“What makes this challenge so attractive is that it is possibly possible,”added his sailing companion Robin Knox-Johnston. The holder of the first non-stop, single-handed circumnavigation record (Golden Globe Challenge, 1968) was also a believer. “Mix technology in with the harsh reality of the Forties and the challenge becomes irresistible,” he continued with enthusiasm. “If we succeed, it will be the triumph of ingenuity and the human spirit.” 
For Florence and Titouan, the support of these ocean-racing giants gave their challenge international legitimacy as of its launch.

 

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3 hours ago, 10thTonner said:

Goulp! How does one awoid turning it into some kind of Russian roulette? Weren’t ice gates and zones introduced in the Volvo and Vendee because the sailors took higher and higher risks? 

JV is russian roulette, to a degree. 9/10 attempts, maybe  more, fail to make it all the way due to breakages, bad weather, etc. But the point is that its a no-holds-barred record. At the same time, it usually isn't faster to go low enough to where you start dodging icebergs in the antarctic.

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14 minutes ago, crashtack said:

JV is russian roulette, to a degree. 9/10 attempts, maybe  more, fail to make it all the way due to breakages, bad weather, etc. But the point is that its a no-holds-barred record. At the same time, it usually isn't faster to go low enough to where you start dodging icebergs in the antarctic.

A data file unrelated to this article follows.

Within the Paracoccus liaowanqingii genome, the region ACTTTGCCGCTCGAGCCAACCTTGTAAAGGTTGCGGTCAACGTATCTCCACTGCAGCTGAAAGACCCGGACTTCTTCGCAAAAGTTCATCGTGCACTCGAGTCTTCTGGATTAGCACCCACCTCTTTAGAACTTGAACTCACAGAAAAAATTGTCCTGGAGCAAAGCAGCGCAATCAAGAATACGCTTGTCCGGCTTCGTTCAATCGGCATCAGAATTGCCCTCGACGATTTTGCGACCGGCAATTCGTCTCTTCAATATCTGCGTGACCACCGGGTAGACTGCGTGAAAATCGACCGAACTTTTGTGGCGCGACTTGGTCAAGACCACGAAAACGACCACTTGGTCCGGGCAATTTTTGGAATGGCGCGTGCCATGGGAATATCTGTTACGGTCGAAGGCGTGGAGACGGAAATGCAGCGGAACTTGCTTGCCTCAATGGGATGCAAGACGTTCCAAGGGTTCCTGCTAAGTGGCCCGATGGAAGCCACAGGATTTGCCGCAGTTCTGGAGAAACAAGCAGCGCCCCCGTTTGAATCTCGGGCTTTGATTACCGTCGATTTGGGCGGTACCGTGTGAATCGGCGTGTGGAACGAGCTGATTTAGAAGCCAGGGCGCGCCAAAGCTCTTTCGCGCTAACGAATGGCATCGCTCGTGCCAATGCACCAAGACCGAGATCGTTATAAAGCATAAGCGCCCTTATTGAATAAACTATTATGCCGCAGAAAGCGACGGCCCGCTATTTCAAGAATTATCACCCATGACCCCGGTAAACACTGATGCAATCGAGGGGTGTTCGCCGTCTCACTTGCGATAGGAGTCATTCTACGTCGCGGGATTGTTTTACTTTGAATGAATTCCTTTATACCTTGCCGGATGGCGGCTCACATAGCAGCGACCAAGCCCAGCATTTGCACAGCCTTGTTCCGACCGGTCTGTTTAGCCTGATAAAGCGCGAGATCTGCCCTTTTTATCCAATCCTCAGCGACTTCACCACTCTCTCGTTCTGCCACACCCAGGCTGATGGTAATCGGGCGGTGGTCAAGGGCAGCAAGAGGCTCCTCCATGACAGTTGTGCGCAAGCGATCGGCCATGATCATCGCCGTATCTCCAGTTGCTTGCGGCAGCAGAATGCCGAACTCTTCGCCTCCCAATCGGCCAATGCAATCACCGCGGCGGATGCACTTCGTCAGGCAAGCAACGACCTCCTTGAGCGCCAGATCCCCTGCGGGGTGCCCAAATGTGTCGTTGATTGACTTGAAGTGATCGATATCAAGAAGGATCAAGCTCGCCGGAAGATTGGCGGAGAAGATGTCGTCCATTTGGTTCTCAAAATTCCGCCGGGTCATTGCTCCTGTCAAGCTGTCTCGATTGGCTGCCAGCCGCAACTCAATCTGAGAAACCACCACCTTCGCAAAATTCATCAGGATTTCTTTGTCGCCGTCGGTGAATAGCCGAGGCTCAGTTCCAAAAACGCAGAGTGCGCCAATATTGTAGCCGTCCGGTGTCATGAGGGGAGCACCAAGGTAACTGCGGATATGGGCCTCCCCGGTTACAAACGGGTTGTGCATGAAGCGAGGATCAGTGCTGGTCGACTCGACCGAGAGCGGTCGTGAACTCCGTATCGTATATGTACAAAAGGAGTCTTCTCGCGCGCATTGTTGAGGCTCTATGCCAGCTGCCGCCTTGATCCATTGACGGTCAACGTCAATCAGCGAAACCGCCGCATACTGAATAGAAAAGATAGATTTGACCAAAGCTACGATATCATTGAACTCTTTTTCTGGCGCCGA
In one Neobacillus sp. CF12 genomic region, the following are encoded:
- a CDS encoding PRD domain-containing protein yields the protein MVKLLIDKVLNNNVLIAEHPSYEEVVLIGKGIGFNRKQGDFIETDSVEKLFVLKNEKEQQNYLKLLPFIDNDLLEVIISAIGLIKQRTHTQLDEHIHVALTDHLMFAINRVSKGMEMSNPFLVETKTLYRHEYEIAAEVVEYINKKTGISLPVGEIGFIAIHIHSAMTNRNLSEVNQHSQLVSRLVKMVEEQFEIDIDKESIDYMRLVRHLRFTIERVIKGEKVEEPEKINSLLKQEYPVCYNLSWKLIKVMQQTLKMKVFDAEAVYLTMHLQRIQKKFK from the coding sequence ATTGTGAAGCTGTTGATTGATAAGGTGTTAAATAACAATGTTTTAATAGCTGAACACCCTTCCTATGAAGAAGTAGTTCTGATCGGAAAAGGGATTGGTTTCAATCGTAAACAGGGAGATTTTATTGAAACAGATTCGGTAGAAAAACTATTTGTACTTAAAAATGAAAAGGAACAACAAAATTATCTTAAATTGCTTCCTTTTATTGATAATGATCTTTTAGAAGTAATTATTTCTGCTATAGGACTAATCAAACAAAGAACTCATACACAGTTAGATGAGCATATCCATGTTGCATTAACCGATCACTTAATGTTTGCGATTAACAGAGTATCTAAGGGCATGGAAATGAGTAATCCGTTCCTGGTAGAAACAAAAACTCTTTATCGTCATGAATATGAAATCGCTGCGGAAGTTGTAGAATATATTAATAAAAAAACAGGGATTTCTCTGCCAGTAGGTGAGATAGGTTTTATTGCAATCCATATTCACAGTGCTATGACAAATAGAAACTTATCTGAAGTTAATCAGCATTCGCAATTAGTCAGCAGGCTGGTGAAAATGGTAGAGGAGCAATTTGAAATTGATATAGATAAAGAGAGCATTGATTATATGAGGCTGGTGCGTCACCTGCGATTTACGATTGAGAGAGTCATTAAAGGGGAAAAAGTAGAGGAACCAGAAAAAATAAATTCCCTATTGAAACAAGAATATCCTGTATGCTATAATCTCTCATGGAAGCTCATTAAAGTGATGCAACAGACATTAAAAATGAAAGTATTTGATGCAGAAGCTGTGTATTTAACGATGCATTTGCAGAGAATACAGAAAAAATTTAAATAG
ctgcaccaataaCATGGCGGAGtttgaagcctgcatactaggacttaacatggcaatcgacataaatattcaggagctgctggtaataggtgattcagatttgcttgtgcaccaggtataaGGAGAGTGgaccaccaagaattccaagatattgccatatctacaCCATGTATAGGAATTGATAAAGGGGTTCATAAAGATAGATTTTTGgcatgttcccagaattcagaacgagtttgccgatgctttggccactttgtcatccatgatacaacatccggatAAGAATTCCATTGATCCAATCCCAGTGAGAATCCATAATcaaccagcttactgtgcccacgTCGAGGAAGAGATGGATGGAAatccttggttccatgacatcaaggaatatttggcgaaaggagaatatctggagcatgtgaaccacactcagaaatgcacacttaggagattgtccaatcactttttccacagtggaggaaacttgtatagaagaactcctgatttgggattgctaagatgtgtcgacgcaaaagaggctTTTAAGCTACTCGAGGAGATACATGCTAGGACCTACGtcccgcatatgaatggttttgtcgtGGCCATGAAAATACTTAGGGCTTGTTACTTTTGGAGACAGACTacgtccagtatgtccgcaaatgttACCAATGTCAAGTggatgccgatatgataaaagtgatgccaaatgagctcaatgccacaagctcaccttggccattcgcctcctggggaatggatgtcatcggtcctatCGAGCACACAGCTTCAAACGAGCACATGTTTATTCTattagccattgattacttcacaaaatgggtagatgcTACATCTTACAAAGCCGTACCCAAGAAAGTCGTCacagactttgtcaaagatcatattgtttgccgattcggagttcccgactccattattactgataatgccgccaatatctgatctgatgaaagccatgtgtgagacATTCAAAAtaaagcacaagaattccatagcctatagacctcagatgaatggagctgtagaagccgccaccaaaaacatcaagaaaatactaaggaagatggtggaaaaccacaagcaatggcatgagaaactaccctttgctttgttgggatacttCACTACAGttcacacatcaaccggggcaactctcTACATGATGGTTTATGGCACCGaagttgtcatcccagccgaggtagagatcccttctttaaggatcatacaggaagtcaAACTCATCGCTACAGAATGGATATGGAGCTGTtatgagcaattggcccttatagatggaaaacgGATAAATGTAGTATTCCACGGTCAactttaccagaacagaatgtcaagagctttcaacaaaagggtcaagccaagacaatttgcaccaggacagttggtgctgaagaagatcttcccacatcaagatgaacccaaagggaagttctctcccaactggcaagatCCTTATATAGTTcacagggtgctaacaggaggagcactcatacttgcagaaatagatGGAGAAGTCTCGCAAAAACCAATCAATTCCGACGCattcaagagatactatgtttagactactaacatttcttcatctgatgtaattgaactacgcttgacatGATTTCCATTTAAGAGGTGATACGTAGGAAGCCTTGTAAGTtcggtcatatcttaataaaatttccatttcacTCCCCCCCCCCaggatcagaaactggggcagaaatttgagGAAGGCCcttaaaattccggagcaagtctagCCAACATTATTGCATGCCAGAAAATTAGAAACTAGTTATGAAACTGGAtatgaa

I love it when people start quoting some undocumented numbers... bloody hell it is not complcated to find the real numbers...

Anyway see table below (doesn't include the current attempt from Gitana and only includes fully crewed attempts). The reality is far from what you are picturing:

  • 58% abandoned
  • 15% finished without a new record
  • 27% broke the record

Source: https://fr.wikipedia.org/wiki/Trophée_Jules-Verne

 

Sans titre.png

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3 hours ago, Bebmoumoute said:

I love it when people start quoting some undocumented numbers... bloody hell it is not complcated to find the real numbers...

Anyway see table below (doesn't include the current attempt from Gitana and only includes fully crewed attempts). The reality is far from what you are picturing:

  • 58% abandoned
  • 15% finished without a new record
  • 27% broke the record

Source: https://fr.wikipedia.org/wiki/Trophée_Jules-Verne

 

Sans titre.png

I doubt that includes *all* attempts, but the exact numbers aren't really relevant to the point I was trying to make.

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Pretty sure that is all the attempts at the Jules Verne..There are rules and fees for Jules Verne.